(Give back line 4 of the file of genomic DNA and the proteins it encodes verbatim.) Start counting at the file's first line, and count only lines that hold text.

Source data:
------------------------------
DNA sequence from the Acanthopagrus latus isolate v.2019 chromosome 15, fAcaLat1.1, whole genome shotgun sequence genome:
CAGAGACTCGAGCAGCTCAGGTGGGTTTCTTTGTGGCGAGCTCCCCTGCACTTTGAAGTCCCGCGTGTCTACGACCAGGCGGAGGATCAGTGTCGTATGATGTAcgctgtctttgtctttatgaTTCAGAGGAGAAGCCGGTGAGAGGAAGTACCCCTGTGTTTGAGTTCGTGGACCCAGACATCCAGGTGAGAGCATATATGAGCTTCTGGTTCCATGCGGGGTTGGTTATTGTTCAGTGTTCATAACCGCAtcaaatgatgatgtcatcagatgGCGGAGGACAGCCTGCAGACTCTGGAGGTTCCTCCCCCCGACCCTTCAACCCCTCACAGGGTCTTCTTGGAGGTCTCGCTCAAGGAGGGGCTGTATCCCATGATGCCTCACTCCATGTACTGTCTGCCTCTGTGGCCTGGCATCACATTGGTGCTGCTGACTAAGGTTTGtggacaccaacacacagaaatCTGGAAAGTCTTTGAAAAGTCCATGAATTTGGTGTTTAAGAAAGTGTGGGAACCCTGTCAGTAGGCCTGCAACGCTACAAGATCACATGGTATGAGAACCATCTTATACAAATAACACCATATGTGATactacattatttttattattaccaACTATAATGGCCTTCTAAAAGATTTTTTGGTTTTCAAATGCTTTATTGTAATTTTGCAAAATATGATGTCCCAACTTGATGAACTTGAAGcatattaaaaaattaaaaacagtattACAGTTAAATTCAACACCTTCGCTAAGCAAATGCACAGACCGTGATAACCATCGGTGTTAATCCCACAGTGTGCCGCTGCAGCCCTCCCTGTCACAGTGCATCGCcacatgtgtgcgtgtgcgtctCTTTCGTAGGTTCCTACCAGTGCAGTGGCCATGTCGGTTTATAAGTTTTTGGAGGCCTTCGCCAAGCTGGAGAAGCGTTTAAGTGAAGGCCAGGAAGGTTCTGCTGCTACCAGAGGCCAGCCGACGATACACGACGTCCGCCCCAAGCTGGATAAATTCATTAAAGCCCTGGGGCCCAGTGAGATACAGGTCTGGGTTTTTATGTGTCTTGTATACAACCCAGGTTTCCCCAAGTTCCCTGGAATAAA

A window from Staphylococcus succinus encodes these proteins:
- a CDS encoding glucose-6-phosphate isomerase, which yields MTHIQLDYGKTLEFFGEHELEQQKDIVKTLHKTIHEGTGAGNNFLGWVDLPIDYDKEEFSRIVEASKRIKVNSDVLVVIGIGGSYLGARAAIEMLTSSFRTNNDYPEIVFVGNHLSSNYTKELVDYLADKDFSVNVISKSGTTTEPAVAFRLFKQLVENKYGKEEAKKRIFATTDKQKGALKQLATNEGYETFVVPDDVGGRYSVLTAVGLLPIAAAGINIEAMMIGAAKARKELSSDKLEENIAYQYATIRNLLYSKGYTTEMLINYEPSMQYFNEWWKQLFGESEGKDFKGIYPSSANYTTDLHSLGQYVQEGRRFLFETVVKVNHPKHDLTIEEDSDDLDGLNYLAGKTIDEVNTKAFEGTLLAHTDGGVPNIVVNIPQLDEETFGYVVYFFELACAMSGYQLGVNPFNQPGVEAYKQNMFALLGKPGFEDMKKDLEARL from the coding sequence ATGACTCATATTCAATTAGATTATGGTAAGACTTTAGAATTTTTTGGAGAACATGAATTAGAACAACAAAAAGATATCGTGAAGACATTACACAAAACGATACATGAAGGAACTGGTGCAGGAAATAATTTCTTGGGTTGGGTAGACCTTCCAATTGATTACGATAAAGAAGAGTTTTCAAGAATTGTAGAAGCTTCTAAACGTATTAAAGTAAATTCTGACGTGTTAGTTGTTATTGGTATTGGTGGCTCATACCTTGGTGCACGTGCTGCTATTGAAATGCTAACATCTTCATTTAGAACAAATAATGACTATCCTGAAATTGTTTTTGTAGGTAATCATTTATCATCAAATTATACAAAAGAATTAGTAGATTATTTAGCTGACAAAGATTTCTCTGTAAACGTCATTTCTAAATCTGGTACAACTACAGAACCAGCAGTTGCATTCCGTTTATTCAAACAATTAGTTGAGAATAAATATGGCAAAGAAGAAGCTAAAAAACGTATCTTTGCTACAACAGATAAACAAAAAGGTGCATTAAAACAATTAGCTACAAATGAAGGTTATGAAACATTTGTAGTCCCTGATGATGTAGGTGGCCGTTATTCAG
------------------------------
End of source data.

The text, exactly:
- a CDS encoding glucose-6-phosphate isomerase, which yields MTHIQLDYGKTLEFFGEHELEQQKDIVKTLHKTIHEGTGAGNNFLGWVDLPIDYDKEEFSRIVEASKRIKVNSDVLVVIGIGGSYLGARAAIEMLTSSFRTNNDYPEIVFVGNHLSSNYTKELVDYLADKDFSVNVISKSGTTTEPAVAFRLFKQLVENKYGKEEAKKRIFATTDKQKGALKQLATNEGYETFVVPDDVGGRYSVLTAVGLLPIAAAGINIEAMMIGAAKARKELSSDKLEENIAYQYATIRNLLYSKGYTTEMLINYEPSMQYFNEWWKQLFGESEGKDFKGIYPSSANYTTDLHSLGQYVQEGRRFLFETVVKVNHPKHDLTIEEDSDDLDGLNYLAGKTIDEVNTKAFEGTLLAHTDGGVPNIVVNIPQLDEETFGYVVYFFELACAMSGYQLGVNPFNQPGVEAYKQNMFALLGKPGFEDMKKDLEARL from the coding sequence ATGACTCATATTCAATTAGATTATGGTAAGACTTTAGAATTTTTTGGAGAACATGAATTAGAACAACAAAAAGATATCGTGAAGACATTACACAAAACGATACATGAAGGAACTGGTGCAGGAAATAATTTCTTGGGTTGGGTAGACCTTCCAATTGATTACGATAAAGAAGAGTTTTCAAGAATTGTAGAAGCTTCTAAACGTATTAAAGTAAATTCTGACGTGTTAGTTGTTATTGGTATTGGTGGCTCATACCTTGGTGCACGTGCTGCTATTGAAATGCTAACATCTTCATTTAGAACAAATAATGACTATCCTGAAATTGTTTTTGTAGGTAATCATTTATCATCAAATTATACAAAAGAATTAGTAGATTATTTAGCTGACAAAGATTTCTCTGTAAACGTCATTTCTAAATCTGGTACAACTACAGAACCAGCAGTTGCATTCCGTTTATTCAAACAATTAGTTGAGAATAAATATGGCAAAGAAGAAGCTAAAAAACGTATCTTTGCTACAACAGATAAACAAAAAGGTGCATTAAAACAATTAGCTACAAATGAAGGTTATGAAACATTTGTAGTCCCTGATGATGTAGGTGGCCGTTATTCAG